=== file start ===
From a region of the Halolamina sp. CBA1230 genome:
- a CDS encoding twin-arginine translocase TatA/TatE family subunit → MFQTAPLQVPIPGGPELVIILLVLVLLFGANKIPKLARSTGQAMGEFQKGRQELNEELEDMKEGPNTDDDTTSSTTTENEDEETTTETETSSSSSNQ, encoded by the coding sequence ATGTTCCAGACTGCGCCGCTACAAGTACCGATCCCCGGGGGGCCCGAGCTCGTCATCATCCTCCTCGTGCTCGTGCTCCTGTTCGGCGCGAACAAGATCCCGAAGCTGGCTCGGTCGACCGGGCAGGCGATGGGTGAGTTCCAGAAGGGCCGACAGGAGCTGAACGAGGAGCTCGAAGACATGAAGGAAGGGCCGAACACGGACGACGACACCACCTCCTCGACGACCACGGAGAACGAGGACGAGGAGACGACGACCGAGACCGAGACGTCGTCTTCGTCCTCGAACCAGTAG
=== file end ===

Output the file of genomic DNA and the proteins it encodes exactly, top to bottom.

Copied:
From a region of the Halolamina sp. CBA1230 genome:
- a CDS encoding twin-arginine translocase TatA/TatE family subunit → MFQTAPLQVPIPGGPELVIILLVLVLLFGANKIPKLARSTGQAMGEFQKGRQELNEELEDMKEGPNTDDDTTSSTTTENEDEETTTETETSSSSSNQ, encoded by the coding sequence ATGTTCCAGACTGCGCCGCTACAAGTACCGATCCCCGGGGGGCCCGAGCTCGTCATCATCCTCCTCGTGCTCGTGCTCCTGTTCGGCGCGAACAAGATCCCGAAGCTGGCTCGGTCGACCGGGCAGGCGATGGGTGAGTTCCAGAAGGGCCGACAGGAGCTGAACGAGGAGCTCGAAGACATGAAGGAAGGGCCGAACACGGACGACGACACCACCTCCTCGACGACCACGGAGAACGAGGACGAGGAGACGACGACCGAGACCGAGACGTCGTCTTCGTCCTCGAACCAGTAG